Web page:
Adenosine-A1 receptors activation restores the suppressed cardioprotective effects of ischemic preconditioning in hyperhomocysteinemic rat hearts.J Cardiovasc Pharmacol. 2009 Sep; 54(3):204-12.JC
We have previously shown that the cardioprotective effect of ischemic preconditioning (IPC) is suppressed in hyperhomocysteinemic rat hearts. The present study investigated the effect of 2-chloro-N-cyclopentyladenosine (CCPA), a selective adenosine-A1 receptor agonist, in hyperhomocysteinemia-induced attenuation of the cardioprotective effect of IPC.
Rats were administered L-methionine (1.7 g/kg/day po) for 8 weeks to produce hyperhomocysteinemia. Isolated Langendorff perfused normal and hyperhomocysteinemic rat hearts were subjected to 30-minute global ischemia, followed by a 120-minute reperfusion. Myocardial infarct size was assessed macroscopically using triphenyltetrazolium chloride staining. Coronary effluent was analyzed for lactate dehydrogenase and CK-MB release to assess the extent of cardiac injury. The oxidative stress in the heart was assessed by measuring thiobarbituric acid reactive substance and reduced form of glutathione.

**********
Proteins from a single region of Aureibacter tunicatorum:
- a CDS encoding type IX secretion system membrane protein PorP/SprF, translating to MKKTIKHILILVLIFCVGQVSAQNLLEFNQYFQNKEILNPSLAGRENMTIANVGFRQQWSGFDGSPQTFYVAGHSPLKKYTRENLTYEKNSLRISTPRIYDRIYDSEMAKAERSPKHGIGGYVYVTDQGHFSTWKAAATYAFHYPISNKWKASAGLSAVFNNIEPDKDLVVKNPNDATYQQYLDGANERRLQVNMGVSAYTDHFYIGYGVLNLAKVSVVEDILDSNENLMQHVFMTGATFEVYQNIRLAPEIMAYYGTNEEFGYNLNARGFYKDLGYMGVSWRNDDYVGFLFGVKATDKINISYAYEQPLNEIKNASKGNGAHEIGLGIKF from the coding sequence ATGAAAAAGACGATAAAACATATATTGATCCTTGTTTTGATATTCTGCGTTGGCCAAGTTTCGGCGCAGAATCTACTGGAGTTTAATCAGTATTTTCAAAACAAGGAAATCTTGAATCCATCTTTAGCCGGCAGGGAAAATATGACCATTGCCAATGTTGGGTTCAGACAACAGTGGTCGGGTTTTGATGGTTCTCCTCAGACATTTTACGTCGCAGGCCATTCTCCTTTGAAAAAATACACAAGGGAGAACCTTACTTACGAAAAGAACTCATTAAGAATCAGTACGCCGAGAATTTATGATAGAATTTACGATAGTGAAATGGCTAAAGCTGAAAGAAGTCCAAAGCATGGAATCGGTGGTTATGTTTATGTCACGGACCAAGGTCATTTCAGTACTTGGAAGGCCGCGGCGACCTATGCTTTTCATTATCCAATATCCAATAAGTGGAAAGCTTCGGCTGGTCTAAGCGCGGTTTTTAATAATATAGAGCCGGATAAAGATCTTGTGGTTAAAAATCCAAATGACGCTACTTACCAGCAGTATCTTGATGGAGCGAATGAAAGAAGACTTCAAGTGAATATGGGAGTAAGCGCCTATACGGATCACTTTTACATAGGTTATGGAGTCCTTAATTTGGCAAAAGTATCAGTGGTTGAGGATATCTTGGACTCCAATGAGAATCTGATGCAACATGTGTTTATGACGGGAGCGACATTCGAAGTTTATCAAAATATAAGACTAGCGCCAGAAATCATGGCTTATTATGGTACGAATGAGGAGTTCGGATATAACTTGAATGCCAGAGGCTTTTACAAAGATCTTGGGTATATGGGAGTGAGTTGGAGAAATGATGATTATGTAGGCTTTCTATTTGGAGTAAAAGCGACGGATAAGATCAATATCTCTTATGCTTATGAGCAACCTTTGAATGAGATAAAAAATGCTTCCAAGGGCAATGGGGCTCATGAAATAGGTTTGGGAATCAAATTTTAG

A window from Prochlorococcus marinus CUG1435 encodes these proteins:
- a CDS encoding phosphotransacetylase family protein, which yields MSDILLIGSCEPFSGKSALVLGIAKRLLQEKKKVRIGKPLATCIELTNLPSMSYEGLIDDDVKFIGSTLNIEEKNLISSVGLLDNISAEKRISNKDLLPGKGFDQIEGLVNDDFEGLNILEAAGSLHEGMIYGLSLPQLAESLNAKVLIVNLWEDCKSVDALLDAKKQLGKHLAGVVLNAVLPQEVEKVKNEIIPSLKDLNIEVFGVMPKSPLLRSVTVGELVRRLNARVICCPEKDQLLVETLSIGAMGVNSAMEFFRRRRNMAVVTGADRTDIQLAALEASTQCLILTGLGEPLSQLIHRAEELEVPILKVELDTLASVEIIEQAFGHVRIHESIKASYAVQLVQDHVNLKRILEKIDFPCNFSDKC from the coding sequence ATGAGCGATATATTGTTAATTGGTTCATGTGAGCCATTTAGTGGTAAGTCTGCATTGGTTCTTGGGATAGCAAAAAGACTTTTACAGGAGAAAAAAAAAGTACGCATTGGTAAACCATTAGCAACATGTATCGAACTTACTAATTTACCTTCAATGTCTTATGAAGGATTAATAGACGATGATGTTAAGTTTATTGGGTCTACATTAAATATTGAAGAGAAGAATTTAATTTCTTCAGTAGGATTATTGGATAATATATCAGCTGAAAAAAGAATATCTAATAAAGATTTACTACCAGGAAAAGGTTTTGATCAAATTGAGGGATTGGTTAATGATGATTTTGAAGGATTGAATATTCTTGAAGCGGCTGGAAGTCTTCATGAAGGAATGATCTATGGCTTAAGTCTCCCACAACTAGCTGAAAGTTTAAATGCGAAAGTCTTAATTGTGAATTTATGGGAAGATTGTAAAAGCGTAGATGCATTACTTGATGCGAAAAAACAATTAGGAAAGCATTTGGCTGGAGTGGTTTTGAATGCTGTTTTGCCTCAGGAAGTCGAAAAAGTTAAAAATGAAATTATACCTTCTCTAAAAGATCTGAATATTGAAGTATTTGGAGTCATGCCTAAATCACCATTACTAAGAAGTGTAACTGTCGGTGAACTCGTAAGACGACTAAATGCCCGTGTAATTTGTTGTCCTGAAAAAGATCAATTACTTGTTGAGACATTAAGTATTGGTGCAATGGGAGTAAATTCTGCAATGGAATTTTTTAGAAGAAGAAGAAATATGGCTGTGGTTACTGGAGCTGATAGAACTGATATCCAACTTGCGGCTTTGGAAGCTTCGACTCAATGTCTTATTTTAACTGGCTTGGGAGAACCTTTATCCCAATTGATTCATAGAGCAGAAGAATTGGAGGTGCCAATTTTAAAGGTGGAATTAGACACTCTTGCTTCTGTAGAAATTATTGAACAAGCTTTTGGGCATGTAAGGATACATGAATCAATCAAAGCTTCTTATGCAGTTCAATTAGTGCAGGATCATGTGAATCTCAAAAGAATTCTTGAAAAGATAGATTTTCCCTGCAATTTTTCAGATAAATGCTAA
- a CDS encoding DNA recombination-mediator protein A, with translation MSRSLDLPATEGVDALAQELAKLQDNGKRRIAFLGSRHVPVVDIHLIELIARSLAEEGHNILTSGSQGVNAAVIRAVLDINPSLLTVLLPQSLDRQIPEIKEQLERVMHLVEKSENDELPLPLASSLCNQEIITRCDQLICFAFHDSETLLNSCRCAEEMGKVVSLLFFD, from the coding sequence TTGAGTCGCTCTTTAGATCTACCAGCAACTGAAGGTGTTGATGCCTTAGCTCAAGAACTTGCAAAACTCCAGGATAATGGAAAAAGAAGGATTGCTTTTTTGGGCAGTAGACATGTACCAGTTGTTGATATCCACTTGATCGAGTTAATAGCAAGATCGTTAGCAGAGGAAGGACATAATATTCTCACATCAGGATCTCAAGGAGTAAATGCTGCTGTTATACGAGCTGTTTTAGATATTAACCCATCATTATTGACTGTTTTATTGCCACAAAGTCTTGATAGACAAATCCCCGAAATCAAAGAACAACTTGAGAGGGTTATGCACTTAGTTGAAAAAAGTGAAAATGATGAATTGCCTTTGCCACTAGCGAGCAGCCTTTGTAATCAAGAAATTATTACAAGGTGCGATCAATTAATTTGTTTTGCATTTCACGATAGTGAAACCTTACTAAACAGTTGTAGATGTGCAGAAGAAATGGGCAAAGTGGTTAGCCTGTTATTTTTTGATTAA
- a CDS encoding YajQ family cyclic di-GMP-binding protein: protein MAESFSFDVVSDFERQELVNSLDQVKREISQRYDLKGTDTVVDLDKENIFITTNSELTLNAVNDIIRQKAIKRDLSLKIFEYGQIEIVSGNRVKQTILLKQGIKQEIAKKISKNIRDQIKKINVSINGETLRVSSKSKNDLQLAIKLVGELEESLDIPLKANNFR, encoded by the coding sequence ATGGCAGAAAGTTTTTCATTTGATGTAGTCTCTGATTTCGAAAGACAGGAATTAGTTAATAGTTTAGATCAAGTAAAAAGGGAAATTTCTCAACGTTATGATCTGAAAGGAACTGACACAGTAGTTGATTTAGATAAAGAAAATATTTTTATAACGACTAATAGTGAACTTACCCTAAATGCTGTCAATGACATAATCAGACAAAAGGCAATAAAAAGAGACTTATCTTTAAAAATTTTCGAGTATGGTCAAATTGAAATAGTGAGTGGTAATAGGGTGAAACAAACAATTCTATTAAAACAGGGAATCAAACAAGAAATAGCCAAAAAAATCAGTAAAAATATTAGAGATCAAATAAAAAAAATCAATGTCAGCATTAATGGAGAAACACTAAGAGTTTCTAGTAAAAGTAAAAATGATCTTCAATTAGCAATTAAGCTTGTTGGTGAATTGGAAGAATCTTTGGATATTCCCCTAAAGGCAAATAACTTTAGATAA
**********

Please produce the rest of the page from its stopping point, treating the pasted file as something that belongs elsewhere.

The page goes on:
Ischemia and reperfusion (I/R) produced myocardial injury by increasing myocardial infarct size, elevating lactate dehydrogenase and CK-MB release in coronary effluent, decreasing coronary flow rate, and inducing oxidative stress in normal and hyperhomocysteinemic rat hearts. The hyperhomocysteinemic rat hearts showed enhanced I/R-induced myocardial injury with high oxidative stress. The IPC afforded cardioprotection against I/R-induced myocardial injury in normal rat hearts. However, IPC-mediated myocardial protection against I/R injury was abolished in hyperhomocysteinemic rat hearts. Administration of CCPA did not alter the cardioprotective effect of IPC in normal rat hearts, but its administration markedly restored the cardioprotective effect of IPC in hyperhomocysteinemic rat hearts.
It may be concluded that the activation of adenosine-A1 receptors using CCPA markedly restored the suppressed cardioprotective and infarct size-limiting effects of IPC in hyperhomocysteinemic rat hearts. Thus, the reduced availability of extracellular adenosine and impaired activation of adenosine-A1 receptors may be responsible for abolishing the cardioprotective potential of IPC against I/R-induced myocardial injury in hyperhomocysteinemic rat hearts.